Big Tech Partners With DEA On Opioid Drop-Off Efforts | The Hill
Silicon Valley giants are partnering with the Drug Enforcement Administration (DEA) in its annual effort to combat the opioid epidemic, a campaign known as National Prescription Drug Take Back Day.
Throughout the day on Saturday, participants will be able to use Google and Twitter to identify locations to drop off any prescription drugs they have at home, while Facebook runs advertisements about the effort.
The Take Back Day campaign has seen results before, with the DEA reporting last fall that it was able to collect 914,236 pounds of drugs through its campaign encouraging and facilitating drop-offs across the country.
The DEA has been increasing its engagement with tech companies on the issue over the past several years. Twitter announced in a blog post earlier this week that it has relaunched a custom emoji for Take Back Day, an effort to bring attention to the campaign's hashtag.
"Last year, launching the custom #TakeBackDay emoji and the corresponding hashtags helped to elevate the conversation with 50x the engagement compared to previous years," Twitter said in the post.
Google, meanwhile, has been partnering with the DEA for several years through advertising campaigns and new features in Google Maps. The tech giant featured the Take Back Day collection site map on its homepage last year, and announced two months ago that it had improved its Google Maps and search to account for 3,500 more drug drop-off locations across the country.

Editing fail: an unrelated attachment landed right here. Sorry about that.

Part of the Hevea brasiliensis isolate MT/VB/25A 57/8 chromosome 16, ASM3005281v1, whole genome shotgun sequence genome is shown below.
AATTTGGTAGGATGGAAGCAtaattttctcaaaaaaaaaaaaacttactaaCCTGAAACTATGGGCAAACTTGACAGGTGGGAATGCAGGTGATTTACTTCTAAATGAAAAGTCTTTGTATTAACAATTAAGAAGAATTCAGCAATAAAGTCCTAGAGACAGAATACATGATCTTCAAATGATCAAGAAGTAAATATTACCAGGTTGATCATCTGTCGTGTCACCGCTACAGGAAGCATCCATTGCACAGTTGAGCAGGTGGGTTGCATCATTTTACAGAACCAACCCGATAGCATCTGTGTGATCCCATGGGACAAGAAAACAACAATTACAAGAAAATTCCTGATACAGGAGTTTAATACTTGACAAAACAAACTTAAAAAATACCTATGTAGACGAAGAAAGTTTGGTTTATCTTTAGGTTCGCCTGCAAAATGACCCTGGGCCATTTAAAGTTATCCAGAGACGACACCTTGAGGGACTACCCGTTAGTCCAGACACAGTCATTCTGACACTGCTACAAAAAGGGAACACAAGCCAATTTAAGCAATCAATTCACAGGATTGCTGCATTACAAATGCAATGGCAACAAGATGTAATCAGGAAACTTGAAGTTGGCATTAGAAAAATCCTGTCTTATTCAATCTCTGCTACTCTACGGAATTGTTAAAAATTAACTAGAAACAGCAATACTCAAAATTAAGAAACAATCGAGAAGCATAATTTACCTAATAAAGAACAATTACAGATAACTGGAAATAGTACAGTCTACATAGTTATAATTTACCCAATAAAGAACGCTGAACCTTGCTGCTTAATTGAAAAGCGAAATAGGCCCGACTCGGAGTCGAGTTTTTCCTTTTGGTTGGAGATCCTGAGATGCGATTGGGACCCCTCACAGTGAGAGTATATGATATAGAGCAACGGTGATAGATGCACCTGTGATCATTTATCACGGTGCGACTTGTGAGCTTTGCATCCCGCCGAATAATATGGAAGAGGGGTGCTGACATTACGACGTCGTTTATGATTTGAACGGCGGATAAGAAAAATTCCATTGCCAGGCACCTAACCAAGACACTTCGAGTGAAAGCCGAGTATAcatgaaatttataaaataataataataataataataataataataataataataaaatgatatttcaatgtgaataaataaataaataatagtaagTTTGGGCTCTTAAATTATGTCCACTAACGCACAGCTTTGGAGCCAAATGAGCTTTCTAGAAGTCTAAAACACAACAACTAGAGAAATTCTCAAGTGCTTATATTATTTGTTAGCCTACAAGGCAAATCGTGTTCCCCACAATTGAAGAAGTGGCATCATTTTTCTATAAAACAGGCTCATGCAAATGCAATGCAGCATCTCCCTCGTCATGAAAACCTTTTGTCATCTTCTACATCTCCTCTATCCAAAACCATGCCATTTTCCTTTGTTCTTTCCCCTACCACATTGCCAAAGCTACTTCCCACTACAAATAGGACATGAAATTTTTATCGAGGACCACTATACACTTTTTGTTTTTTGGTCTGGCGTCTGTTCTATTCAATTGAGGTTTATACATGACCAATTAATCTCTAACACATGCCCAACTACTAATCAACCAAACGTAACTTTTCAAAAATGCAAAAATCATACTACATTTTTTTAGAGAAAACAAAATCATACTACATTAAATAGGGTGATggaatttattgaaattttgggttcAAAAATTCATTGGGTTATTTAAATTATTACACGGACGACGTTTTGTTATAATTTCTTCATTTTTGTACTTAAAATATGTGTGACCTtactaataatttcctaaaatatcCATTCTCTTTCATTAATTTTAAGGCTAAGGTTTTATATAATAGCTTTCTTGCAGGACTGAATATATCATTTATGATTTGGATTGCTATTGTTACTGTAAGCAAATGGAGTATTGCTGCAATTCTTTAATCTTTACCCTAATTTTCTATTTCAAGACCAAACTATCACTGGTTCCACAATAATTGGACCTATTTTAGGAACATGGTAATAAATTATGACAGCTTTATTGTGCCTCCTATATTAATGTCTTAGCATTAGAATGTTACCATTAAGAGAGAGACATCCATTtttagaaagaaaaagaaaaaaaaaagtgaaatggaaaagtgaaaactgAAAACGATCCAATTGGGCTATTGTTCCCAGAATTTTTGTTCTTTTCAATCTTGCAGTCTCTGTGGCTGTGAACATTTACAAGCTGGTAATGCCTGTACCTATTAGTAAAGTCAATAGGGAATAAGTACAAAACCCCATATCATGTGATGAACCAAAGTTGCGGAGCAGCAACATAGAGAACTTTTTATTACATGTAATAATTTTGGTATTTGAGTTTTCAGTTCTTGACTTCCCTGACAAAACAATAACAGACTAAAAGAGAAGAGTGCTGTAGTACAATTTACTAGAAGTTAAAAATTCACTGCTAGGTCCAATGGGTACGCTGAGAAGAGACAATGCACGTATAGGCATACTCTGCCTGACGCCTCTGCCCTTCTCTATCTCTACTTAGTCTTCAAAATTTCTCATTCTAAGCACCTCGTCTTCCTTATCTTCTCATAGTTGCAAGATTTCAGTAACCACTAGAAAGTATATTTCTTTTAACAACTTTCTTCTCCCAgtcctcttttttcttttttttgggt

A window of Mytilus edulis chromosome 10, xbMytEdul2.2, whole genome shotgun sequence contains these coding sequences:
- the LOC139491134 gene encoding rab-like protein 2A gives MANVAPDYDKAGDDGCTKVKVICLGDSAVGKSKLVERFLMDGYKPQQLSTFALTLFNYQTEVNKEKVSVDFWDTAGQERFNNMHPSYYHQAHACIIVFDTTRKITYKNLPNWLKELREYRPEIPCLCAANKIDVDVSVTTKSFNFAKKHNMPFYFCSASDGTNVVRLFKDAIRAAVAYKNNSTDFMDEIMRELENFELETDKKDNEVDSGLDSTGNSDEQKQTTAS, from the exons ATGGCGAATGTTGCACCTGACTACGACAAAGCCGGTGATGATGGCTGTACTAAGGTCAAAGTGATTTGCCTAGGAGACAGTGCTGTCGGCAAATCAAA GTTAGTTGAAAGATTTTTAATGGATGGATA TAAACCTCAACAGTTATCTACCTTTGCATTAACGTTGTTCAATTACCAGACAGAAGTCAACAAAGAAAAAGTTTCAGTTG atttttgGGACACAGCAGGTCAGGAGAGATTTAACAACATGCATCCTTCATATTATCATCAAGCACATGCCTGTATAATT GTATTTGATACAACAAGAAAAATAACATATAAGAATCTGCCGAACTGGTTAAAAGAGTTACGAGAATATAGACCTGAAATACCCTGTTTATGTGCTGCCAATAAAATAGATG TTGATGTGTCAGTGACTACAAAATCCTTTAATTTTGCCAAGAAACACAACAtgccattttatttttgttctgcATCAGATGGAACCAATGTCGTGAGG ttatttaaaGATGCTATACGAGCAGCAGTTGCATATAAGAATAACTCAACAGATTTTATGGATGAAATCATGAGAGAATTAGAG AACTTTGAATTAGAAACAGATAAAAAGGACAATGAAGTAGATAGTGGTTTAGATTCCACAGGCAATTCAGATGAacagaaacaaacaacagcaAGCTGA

Federal agencies, state governments and local pharmacies helped Google identify thousands of drug drop-off locations where people are invited to dispose of leftover pain pills and other addictive drugs. Using Google Maps or search, users can look up phrases similar to "drug drop off near me” or “medication disposal near me" and find directions to the nearest permanent disposal locations.
The DEA told The Hill that Facebook last fall ran national newsfeed advertising, which garnered 11 million impressions between Facebook and its image-sharing platform, Instagram.
"With additional newsfeed advertising for the April 2019 campaign, we anticipate surpassing this number," the DEA said in an emailed statement.
Multiple lawmakers, including Sen. Joe Manchin (D-W.Va.), have said tech companies should potentially be held legally liable for illegal opioid sales on their platforms, a move that would chip away at one of the internet's most valued legal protections — Section 230 of the Communications Decency Act.
"Tomorrow is #TakeBackDay — a nationwide effort to combat the opioid epidemic," Google's public policy Twitter account posted on Friday. "You can take part disposing of unneeded drugs at a safe dropoff location - just search 'drug disposal near me' on @googlemaps to find a location."
The White House has been promoting Take Back Day for days, as it has in previous years, and White House counselor Kellyanne Conway on Wednesday touted the tech companies' efforts on opioids.
The campaign comes this year as the president and other top Republicans have ramped up their allegations that the biggest tech companies, most prominently Google, Twitter and Facebook, are biased against conservatives. President Trump earlier in the week called Twitter "very discriminatory."
After Twitter CEO Jack Dorsey met with Trump earlier this week, Twitter said the two had a conversation partially about the company's efforts to combat the opioid crisis. Later reporting indicated Trump had also pressed Dorsey over his perception that he is losing Twitter followers.
By: Emily Birnbaum
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